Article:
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Posts Tagged ‘religion’

-Blog post by Mary J., a Kindness Investor from Houston, TX

When I read Reed’s invitation to share in his daily $10 give on 29Gifts.org, I knew immediately I would be an investor. When I told my mom what I was going to do and suggested she participate, she thought I was nuts.

After reminding me that I’ve been unemployed for two years, my husband and I are in debt, and that my husband won’t be too happy about me giving away $70 to strangers, she added, “We taught you kids to never talk to strangers and now you want me to AND give them money?  Are you crazy?”

Maybe.  But I’m in good company.

I was drawn to my first Kindness Investment, Patricia M., while standing in a very long line at the Post Office.  She was wearing a pink baseball cap, food-stained Donna Karan NY sweatshirt, jeans, and a fanny pack around her waist.  She had near her two fully stuffed backpacks and held an old, scuffed up handheld radio with the earbuds in her ears. She counted her change several times before deciding which services she could afford to add to her shipment.  My first impressions were that she was very well-spoken, very tall, friendly, possibly homeless and had an eye problem, as she leaned in closely to where the clerk’s finger pointed, showing where to sign on the delivery confirmation slip.

After her transaction ended, she turned around several times, asking question after question of the clerk already serving other customers.

“Oh, another question – How do I get a P.O. Box?”  “I’m sorry, one more question. How much does it cost?”  “May I have the forms to get one?”  “Thank you!”  “Bless You!”  The clerk appeared more than happy and patient to answer her. The long line of customers was drawn to her, as well, as we pitched in to answer more questions.  “How much is this?,” she asked aloud to no one in particular.  I told her the shipping box she held was $3.75. Another customer said she gets them for half that at Walmart, so she thanked them and put the box back on the counter.

As she turned to collect her backpacks, I introduced myself.  “Hello, I’m Mary. I have a project I’m working on I think you can help me with.  If you’re not busy for the next 15 minutes or so, I’d love to tell you about it.”   Without hesitation or hint of suspicion, she said, “I’m Patricia.  Yes, I’ll help you.  My bike is in the front lobby with my other things.  I’ll wait there for you.”

After adding the shipping box (the one that Patricia decided not to buy) to my purchase I found out it was half-price!  I approached Patricia in the lobby, told her about Reed’s Year of Giving project and asked if she would accept my $10 kindness investment for the day.  “YES!  God Bless You. I will gratefully accept!  You don’t know what this means to me!  I ABSOLUTELY accept your $10! Thank you!”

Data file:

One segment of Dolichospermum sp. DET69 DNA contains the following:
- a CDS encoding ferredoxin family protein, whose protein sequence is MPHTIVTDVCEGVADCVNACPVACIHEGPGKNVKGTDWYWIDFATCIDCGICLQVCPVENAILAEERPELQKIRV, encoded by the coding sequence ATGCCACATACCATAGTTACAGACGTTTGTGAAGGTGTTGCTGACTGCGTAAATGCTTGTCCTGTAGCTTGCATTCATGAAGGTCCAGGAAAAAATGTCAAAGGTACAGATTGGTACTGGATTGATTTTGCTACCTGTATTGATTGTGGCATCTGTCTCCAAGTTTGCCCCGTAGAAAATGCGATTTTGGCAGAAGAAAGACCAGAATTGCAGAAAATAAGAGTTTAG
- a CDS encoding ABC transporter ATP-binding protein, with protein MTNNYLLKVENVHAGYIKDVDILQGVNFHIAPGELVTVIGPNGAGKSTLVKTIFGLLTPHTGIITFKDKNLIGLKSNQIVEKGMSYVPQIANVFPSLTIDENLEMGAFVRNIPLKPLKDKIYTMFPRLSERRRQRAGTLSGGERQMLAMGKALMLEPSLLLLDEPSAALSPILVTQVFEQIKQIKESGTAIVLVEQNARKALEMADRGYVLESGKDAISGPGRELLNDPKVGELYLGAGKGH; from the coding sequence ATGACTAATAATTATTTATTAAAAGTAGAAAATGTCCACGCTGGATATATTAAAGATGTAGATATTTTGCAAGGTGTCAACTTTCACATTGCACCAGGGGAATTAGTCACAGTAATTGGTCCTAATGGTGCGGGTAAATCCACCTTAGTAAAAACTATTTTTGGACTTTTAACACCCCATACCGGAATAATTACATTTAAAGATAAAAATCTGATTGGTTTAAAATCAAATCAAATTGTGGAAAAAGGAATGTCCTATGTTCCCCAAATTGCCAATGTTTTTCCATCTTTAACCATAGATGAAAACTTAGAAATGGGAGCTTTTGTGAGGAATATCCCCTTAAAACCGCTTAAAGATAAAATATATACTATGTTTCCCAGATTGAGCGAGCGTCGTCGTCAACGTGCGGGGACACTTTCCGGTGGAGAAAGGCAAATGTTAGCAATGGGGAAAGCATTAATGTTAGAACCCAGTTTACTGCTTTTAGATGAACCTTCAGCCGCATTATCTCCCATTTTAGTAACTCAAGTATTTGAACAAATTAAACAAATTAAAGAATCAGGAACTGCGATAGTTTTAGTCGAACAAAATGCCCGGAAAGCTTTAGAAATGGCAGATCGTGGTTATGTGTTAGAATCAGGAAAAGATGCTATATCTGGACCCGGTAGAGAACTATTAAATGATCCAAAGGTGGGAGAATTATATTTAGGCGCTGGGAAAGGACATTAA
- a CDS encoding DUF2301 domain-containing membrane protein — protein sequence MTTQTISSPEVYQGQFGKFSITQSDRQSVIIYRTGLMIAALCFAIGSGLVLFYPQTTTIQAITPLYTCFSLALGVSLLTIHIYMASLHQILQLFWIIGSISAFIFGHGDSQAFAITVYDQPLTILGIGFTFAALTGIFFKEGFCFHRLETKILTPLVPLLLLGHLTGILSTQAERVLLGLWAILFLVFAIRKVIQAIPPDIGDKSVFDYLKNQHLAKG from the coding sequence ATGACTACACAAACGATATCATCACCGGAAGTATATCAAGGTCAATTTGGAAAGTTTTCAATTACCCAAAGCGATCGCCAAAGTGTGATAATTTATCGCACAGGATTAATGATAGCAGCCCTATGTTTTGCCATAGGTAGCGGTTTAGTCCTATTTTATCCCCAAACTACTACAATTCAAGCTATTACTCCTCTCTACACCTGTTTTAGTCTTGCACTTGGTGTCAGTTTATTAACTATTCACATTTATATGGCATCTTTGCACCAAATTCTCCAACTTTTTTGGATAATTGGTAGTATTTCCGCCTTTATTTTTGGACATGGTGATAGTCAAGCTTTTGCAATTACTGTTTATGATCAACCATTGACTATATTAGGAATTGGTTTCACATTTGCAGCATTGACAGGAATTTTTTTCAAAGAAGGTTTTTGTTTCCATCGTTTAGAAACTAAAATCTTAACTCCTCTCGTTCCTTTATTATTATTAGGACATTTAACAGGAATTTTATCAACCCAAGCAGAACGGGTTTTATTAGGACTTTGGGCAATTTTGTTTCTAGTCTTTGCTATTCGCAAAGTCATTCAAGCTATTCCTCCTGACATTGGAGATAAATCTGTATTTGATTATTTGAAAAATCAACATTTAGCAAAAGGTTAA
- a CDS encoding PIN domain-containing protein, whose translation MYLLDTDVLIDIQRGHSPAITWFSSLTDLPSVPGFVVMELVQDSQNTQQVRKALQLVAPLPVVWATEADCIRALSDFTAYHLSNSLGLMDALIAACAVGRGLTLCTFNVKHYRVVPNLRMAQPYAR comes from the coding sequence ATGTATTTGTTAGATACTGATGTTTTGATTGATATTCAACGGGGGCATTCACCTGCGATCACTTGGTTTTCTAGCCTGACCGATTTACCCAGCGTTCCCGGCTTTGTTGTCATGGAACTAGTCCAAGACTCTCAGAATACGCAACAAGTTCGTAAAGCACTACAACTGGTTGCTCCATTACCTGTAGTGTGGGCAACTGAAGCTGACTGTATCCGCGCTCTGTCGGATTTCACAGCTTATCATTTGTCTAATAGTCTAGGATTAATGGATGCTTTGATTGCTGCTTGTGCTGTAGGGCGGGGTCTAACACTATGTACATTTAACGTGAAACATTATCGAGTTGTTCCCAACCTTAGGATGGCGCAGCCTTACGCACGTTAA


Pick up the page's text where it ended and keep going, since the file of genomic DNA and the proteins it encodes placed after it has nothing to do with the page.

“I also saw you needed a box, so I got one for you.”

“Praise the Lord! Thank you!  Oh my God, this is unbelievable”, she said.

I invited 55-year-old Patricia for pizza next to the Post Office and offered to help carry her bags, which were heavier than I thought possible. I could barely carry one and she carried several while riding her bike.   It turns out Patricia is legally blind –  legally blind, toting heavy bags and riding a bike! “This is going to be a very interesting meeting,” I thought.

Patricia is an African American born and raised in Austin, Texas.  A straight-A honor student, she loved learning and reading.  She transferred to Houston in 1978 with her job at the time and has been here ever since.

Things took a downward spiral in 1987-88 after her mother died.  “I lost control of life and reality.  I locked myself away and started destroying myself”, she shared, using the cuff of her sweatshirt to wipe away the tears.  “I was around 38 years old, five months pregnant with a broken foot, the father had abandoned me and I got arrested for probation violation.  Then God intervened.”

During time in jail, she read the entire bible in 60 nights, from sundown to sun-up.  “God planted seeds in me back then and now they’re sprouting”, she said smiling.

Back in court, the judge had just sentenced her to 15 years in jail when she went into false labor.  Seeing she was pregnant, he threw out the sentence and sent her to a rehabilitation center called The Shoulders, a home for pregnant women in trouble.  It was there her daughter was born and “everything became new.”

She and her now 17-year-old daughter were evicted from their apartment last year and have been living in hotels. She has two sons, but didn’t say where they lived. She receives Social Security Disability Income, after losing her sight last year during a routine eye exam to treat what the doctor diagnosed as glaucoma.  Patricia believes she has cataracts and that the glaucoma medicine is what blinded her, so she stopped using the prescribed drops.